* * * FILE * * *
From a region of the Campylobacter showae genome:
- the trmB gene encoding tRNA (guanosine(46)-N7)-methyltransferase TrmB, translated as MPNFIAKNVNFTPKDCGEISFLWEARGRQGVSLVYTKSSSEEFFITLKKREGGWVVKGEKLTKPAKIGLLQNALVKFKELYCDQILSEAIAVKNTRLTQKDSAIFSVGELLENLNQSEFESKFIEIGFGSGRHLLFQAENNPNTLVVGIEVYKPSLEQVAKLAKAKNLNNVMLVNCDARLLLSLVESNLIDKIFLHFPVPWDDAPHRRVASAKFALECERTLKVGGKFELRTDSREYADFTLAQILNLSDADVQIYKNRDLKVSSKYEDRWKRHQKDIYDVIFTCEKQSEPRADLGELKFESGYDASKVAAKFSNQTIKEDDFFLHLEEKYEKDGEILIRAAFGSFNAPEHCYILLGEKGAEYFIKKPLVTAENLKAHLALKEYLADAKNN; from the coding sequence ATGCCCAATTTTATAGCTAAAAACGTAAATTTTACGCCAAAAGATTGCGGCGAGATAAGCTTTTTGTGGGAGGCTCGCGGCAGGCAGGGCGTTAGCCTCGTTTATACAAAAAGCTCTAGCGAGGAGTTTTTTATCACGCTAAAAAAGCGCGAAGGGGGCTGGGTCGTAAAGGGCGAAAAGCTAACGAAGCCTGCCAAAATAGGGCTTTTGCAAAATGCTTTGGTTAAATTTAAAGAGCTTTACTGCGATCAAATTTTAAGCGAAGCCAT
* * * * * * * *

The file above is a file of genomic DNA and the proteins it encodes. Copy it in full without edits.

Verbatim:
From a region of the Campylobacter showae genome:
- the trmB gene encoding tRNA (guanosine(46)-N7)-methyltransferase TrmB, translated as MPNFIAKNVNFTPKDCGEISFLWEARGRQGVSLVYTKSSSEEFFITLKKREGGWVVKGEKLTKPAKIGLLQNALVKFKELYCDQILSEAIAVKNTRLTQKDSAIFSVGELLENLNQSEFESKFIEIGFGSGRHLLFQAENNPNTLVVGIEVYKPSLEQVAKLAKAKNLNNVMLVNCDARLLLSLVESNLIDKIFLHFPVPWDDAPHRRVASAKFALECERTLKVGGKFELRTDSREYADFTLAQILNLSDADVQIYKNRDLKVSSKYEDRWKRHQKDIYDVIFTCEKQSEPRADLGELKFESGYDASKVAAKFSNQTIKEDDFFLHLEEKYEKDGEILIRAAFGSFNAPEHCYILLGEKGAEYFIKKPLVTAENLKAHLALKEYLADAKNN; from the coding sequence ATGCCCAATTTTATAGCTAAAAACGTAAATTTTACGCCAAAAGATTGCGGCGAGATAAGCTTTTTGTGGGAGGCTCGCGGCAGGCAGGGCGTTAGCCTCGTTTATACAAAAAGCTCTAGCGAGGAGTTTTTTATCACGCTAAAAAAGCGCGAAGGGGGCTGGGTCGTAAAGGGCGAAAAGCTAACGAAGCCTGCCAAAATAGGGCTTTTGCAAAATGCTTTGGTTAAATTTAAAGAGCTTTACTGCGATCAAATTTTAAGCGAAGCCAT